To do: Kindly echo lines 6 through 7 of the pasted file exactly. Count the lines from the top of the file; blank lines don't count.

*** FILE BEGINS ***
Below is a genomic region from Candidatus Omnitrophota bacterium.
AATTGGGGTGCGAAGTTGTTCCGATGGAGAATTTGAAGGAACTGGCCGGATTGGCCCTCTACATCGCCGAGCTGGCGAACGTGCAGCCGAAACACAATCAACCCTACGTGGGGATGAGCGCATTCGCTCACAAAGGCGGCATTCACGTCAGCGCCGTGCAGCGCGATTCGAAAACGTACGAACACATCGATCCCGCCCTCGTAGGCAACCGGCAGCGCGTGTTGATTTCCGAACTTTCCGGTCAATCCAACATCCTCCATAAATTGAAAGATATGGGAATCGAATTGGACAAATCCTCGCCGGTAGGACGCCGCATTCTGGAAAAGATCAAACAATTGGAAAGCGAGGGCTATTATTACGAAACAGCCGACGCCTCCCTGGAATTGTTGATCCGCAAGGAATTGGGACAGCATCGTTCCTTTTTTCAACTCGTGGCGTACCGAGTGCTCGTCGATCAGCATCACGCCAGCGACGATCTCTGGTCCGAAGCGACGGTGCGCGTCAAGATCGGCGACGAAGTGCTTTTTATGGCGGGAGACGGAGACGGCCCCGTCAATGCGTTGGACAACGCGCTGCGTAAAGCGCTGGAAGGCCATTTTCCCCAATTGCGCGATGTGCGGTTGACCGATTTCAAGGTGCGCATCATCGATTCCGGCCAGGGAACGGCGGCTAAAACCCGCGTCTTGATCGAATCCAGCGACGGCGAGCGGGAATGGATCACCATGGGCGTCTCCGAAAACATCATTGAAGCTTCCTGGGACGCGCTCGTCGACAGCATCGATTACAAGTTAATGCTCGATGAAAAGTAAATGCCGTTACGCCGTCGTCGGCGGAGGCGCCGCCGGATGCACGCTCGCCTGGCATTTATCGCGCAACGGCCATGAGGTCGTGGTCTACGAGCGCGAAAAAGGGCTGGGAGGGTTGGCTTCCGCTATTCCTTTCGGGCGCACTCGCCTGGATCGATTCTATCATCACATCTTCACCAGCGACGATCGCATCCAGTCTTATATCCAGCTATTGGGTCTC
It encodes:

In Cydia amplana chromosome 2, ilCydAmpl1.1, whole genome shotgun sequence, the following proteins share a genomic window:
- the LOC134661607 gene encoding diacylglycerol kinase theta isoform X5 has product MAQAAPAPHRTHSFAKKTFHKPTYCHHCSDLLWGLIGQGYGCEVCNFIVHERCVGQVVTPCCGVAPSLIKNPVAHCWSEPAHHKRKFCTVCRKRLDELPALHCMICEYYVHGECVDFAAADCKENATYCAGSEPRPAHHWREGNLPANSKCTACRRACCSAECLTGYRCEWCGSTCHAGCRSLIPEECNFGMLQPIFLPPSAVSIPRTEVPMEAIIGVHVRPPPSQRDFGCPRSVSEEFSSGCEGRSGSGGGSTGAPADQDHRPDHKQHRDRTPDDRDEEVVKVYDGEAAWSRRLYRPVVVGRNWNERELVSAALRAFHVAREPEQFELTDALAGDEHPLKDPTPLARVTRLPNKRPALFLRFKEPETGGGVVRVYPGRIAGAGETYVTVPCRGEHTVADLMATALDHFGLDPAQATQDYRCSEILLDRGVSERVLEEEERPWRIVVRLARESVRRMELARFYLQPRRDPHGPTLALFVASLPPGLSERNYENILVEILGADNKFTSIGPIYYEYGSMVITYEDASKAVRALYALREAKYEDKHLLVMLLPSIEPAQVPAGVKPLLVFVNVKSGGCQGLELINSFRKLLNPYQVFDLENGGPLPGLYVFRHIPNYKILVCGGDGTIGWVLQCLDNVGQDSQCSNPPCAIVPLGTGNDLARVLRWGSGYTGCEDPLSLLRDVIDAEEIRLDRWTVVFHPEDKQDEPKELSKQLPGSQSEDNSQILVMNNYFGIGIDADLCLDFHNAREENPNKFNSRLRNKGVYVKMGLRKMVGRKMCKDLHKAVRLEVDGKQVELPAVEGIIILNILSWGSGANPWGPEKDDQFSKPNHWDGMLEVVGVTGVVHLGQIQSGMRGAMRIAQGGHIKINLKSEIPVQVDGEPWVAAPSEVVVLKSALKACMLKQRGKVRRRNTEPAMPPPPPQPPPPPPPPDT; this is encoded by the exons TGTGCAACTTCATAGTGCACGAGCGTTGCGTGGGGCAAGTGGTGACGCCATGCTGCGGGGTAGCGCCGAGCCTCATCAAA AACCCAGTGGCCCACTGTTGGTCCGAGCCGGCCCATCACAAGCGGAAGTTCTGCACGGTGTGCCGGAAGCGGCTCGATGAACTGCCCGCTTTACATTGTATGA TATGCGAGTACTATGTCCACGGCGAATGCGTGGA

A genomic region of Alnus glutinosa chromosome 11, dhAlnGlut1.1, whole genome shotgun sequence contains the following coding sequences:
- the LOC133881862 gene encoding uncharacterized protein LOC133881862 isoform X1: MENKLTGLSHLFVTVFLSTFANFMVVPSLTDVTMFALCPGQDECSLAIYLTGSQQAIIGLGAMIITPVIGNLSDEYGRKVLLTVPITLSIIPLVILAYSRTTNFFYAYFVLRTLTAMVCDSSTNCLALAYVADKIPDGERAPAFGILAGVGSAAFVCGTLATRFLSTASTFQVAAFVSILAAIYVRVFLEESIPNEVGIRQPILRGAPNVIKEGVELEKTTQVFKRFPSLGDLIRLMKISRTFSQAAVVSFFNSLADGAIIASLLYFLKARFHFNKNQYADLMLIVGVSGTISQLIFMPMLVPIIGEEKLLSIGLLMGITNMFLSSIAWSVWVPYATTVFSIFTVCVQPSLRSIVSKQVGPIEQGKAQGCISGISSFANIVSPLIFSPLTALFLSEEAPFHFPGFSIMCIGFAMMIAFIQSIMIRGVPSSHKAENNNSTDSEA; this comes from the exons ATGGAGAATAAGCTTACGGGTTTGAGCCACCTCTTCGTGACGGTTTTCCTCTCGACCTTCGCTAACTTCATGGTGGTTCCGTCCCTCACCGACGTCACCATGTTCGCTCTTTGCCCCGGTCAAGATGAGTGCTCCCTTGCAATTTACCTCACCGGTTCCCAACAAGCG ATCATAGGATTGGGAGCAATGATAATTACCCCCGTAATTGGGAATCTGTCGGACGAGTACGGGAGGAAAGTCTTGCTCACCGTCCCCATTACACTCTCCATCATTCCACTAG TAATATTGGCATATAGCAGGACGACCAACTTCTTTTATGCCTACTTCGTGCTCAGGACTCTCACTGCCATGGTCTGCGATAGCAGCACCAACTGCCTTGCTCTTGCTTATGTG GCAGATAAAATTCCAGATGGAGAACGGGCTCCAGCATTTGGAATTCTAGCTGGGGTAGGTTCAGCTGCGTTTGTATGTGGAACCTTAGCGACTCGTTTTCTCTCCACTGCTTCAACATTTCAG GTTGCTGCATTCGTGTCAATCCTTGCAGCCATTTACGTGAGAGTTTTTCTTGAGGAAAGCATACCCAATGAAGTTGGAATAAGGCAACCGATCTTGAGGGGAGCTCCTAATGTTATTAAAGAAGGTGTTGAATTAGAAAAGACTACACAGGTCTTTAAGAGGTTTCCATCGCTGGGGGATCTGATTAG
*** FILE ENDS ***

A genomic region of Alnus glutinosa chromosome 11, dhAlnGlut1.1, whole genome shotgun sequence contains the following coding sequences:
- the LOC133881862 gene encoding uncharacterized protein LOC133881862 isoform X1: MENKLTGLSHLFVTVFLSTFANFMVVPSLTDVTMFALCPGQDECSLAIYLTGSQQAIIGLGAMIITPVIGNLSDEYGRKVLLTVPITLSIIPLVILAYSRTTNFFYAYFVLRTLTAMVCDSSTNCLALAYVADKIPDGERAPAFGILAGVGSAAFVCGTLATRFLSTASTFQVAAFVSILAAIYVRVFLEESIPNEVGIRQPILRGAPNVIKEGVELEKTTQVFKRFPSLGDLIRLMKISRTFSQAAVVSFFNSLADGAIIASLLYFLKARFHFNKNQYADLMLIVGVSGTISQLIFMPMLVPIIGEEKLLSIGLLMGITNMFLSSIAWSVWVPYATTVFSIFTVCVQPSLRSIVSKQVGPIEQGKAQGCISGISSFANIVSPLIFSPLTALFLSEEAPFHFPGFSIMCIGFAMMIAFIQSIMIRGVPSSHKAENNNSTDSEA; this comes from the exons ATGGAGAATAAGCTTACGGGTTTGAGCCACCTCTTCGTGACGGTTTTCCTCTCGACCTTCGCTAACTTCATGGTGGTTCCGTCCCTCACCGACGTCACCATGTTCGCTCTTTGCCCCGGTCAAGATGAGTGCTCCCTTGCAATTTACCTCACCGGTTCCCAACAAGCG ATCATAGGATTGGGAGCAATGATAATTACCCCCGTAATTGGGAATCTGTCGGACGAGTACGGGAGGAAAGTCTTGCTCACCGTCCCCATTACACTCTCCATCATTCCACTAG TAATATTGGCATATAGCAGGACGACCAACTTCTTTTATGCCTACTTCGTGCTCAGGACTCTCACTGCCATGGTCTGCGATAGCAGCACCAACTGCCTTGCTCTTGCTTATGTG GCAGATAAAATTCCAGATGGAGAACGGGCTCCAGCATTTGGAATTCTAGCTGGGGTAGGTTCAGCTGCGTTTGTATGTGGAACCTTAGCGACTCGTTTTCTCTCCACTGCTTCAACATTTCAG GTTGCTGCATTCGTGTCAATCCTTGCAGCCATTTACGTGAGAGTTTTTCTTGAGGAAAGCATACCCAATGAAGTTGGAATAAGGCAACCGATCTTGAGGGGAGCTCCTAATGTTATTAAAGAAGGTGTTGAATTAGAAAAGACTACACAGGTCTTTAAGAGGTTTCCATCGCTGGGGGATCTGATTAG